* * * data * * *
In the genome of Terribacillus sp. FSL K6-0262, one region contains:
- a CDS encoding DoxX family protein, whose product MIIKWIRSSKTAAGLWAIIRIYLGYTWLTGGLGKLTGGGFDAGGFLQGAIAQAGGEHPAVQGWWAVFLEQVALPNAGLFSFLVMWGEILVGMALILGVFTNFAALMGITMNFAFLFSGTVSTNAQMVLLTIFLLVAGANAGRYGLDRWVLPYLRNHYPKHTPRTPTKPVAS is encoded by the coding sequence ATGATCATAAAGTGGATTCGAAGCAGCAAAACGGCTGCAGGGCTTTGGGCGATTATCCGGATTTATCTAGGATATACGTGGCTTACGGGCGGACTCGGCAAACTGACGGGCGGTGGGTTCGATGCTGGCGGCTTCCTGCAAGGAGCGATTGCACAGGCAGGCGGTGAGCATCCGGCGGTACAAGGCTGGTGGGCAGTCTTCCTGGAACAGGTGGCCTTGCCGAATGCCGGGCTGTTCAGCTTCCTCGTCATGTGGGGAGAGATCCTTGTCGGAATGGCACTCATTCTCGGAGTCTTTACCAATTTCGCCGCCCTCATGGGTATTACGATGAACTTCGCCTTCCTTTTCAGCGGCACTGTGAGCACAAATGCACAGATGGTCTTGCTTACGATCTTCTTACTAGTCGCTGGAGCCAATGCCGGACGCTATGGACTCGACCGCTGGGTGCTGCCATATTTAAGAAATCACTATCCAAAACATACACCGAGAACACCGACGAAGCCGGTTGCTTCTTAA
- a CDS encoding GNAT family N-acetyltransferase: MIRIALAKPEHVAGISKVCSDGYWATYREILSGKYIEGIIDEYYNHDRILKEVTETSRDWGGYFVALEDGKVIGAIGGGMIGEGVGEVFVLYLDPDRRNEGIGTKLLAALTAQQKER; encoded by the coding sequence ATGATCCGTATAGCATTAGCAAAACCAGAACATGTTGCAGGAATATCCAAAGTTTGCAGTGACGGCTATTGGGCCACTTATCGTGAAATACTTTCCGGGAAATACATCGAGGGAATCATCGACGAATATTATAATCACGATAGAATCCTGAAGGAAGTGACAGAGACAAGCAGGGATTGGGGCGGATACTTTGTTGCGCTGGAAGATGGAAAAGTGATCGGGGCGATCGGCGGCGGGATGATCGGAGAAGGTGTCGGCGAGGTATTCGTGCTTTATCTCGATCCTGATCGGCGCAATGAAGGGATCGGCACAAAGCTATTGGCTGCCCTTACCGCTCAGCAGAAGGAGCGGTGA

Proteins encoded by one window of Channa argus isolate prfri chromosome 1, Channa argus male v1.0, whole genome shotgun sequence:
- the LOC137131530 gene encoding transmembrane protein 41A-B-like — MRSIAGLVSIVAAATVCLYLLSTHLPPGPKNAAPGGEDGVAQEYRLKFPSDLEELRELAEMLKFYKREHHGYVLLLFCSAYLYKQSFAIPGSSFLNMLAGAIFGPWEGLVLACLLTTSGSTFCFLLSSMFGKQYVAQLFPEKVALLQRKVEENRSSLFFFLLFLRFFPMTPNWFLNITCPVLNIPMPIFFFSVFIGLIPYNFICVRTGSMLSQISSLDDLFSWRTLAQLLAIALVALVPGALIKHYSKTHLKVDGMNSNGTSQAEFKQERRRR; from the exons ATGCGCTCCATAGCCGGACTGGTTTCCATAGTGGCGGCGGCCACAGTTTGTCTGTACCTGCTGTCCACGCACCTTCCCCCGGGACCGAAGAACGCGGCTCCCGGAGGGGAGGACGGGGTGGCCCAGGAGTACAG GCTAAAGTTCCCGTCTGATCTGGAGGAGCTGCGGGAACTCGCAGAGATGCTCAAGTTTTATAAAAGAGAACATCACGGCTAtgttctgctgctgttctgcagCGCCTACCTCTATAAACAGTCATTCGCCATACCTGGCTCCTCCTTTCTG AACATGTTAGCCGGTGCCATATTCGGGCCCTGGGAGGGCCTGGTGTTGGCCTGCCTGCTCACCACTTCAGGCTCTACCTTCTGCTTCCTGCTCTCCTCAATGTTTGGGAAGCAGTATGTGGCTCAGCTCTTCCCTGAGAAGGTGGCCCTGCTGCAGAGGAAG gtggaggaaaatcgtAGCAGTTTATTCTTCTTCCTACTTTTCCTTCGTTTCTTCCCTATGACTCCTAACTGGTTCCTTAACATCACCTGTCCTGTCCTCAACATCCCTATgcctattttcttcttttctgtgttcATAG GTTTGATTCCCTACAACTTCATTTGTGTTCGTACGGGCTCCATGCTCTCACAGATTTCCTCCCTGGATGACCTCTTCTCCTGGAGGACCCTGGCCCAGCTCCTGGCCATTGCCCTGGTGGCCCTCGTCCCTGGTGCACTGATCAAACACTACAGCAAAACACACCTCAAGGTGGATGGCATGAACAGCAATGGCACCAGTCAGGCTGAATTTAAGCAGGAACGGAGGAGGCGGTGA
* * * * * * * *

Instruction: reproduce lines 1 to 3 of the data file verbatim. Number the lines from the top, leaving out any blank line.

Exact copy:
In the genome of Terribacillus sp. FSL K6-0262, one region contains:
- a CDS encoding DoxX family protein, whose product MIIKWIRSSKTAAGLWAIIRIYLGYTWLTGGLGKLTGGGFDAGGFLQGAIAQAGGEHPAVQGWWAVFLEQVALPNAGLFSFLVMWGEILVGMALILGVFTNFAALMGITMNFAFLFSGTVSTNAQMVLLTIFLLVAGANAGRYGLDRWVLPYLRNHYPKHTPRTPTKPVAS is encoded by the coding sequence ATGATCATAAAGTGGATTCGAAGCAGCAAAACGGCTGCAGGGCTTTGGGCGATTATCCGGATTTATCTAGGATATACGTGGCTTACGGGCGGACTCGGCAAACTGACGGGCGGTGGGTTCGATGCTGGCGGCTTCCTGCAAGGAGCGATTGCACAGGCAGGCGGTGAGCATCCGGCGGTACAAGGCTGGTGGGCAGTCTTCCTGGAACAGGTGGCCTTGCCGAATGCCGGGCTGTTCAGCTTCCTCGTCATGTGGGGAGAGATCCTTGTCGGAATGGCACTCATTCTCGGAGTCTTTACCAATTTCGCCGCCCTCATGGGTATTACGATGAACTTCGCCTTCCTTTTCAGCGGCACTGTGAGCACAAATGCACAGATGGTCTTGCTTACGATCTTCTTACTAGTCGCTGGAGCCAATGCCGGACGCTATGGACTCGACCGCTGGGTGCTGCCATATTTAAGAAATCACTATCCAAAACATACACCGAGAACACCGACGAAGCCGGTTGCTTCTTAA
- a CDS encoding GNAT family N-acetyltransferase: MIRIALAKPEHVAGISKVCSDGYWATYREILSGKYIEGIIDEYYNHDRILKEVTETSRDWGGYFVALEDGKVIGAIGGGMIGEGVGEVFVLYLDPDRRNEGIGTKLLAALTAQQKER; encoded by the coding sequence ATGATCCGTATAGCATTAGCAAAACCAGAACATGTTGCAGGAATATCCAAAGTTTGCAGTGACGGCTATTGGGCCACTTATCGTGAAATACTTTCCGGGAAATACATCGAGGGAATCATCGACGAATATTATAATCACGATAGAATCCTGAAGGAAGTGACAGAGACAAGCAGGGATTGGGGCGGATACTTTGTTGCGCTGGAAGATGGAAAAGTGATCGGGGCGATCGGCGGCGGGATGATCGGAGAAGGTGTCGGCGAGGTATTCGTGCTTTATCTCGATCCTGATCGGCGCAATGAAGGGATCGGCACAAAGCTATTGGCTGCCCTTACCGCTCAGCAGAAGGAGCGGTGA